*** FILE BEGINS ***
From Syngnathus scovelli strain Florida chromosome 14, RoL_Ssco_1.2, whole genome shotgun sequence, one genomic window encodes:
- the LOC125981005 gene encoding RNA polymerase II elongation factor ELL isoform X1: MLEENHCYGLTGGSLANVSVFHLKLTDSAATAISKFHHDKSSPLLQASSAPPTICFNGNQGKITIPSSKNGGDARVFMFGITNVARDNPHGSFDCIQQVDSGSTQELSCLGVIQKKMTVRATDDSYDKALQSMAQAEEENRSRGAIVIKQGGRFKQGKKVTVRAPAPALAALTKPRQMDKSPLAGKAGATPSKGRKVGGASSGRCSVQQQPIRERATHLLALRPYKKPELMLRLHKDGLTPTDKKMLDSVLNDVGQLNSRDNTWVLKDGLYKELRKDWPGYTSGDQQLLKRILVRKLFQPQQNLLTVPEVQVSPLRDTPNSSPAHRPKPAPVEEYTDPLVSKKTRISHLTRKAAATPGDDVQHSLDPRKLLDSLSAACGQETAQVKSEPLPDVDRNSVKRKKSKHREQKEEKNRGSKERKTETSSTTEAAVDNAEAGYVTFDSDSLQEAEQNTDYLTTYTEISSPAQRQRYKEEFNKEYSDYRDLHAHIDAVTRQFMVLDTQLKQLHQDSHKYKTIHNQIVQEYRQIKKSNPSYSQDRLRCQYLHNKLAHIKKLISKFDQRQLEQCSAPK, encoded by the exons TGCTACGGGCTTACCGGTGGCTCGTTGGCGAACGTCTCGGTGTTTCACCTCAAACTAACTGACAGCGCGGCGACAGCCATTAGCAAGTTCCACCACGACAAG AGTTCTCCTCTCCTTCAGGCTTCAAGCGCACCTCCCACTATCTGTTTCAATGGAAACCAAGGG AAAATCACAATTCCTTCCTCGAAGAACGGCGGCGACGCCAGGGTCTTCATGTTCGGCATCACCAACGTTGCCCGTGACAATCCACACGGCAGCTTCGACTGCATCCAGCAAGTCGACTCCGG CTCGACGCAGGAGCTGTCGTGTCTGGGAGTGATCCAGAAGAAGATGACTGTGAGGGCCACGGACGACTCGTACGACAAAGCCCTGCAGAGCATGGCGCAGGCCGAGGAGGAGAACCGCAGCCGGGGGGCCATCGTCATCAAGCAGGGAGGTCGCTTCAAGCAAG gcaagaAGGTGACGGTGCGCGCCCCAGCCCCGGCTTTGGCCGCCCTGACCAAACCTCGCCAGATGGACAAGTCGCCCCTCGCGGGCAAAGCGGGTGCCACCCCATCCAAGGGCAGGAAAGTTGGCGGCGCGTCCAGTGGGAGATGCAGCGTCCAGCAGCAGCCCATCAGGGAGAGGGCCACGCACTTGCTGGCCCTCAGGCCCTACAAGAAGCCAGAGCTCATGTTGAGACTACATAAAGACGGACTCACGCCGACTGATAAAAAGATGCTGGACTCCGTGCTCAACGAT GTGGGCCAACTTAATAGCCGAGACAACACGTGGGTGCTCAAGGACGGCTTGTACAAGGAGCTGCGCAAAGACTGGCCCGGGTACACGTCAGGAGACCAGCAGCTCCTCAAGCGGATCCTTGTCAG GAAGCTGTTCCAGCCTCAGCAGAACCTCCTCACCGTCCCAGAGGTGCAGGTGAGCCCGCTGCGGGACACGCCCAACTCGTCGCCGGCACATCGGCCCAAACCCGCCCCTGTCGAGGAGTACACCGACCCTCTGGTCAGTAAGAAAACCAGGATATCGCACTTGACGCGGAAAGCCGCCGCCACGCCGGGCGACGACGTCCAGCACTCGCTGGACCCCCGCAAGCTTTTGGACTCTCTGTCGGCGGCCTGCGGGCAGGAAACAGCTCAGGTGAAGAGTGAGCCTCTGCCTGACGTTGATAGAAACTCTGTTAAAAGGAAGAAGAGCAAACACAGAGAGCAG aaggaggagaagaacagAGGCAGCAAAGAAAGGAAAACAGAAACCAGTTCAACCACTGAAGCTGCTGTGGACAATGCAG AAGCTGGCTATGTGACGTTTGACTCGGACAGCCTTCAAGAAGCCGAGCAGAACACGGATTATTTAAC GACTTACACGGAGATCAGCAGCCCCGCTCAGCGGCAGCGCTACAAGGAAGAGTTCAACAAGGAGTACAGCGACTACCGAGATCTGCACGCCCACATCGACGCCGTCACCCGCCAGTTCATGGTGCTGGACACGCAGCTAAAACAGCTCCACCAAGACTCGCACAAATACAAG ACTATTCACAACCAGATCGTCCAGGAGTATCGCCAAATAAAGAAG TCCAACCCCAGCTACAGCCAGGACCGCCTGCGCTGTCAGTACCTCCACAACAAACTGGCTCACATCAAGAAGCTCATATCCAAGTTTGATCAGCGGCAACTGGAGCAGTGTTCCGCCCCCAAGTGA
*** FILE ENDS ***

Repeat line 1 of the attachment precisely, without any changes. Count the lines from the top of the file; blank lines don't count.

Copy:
From Syngnathus scovelli strain Florida chromosome 14, RoL_Ssco_1.2, whole genome shotgun sequence, one genomic window encodes: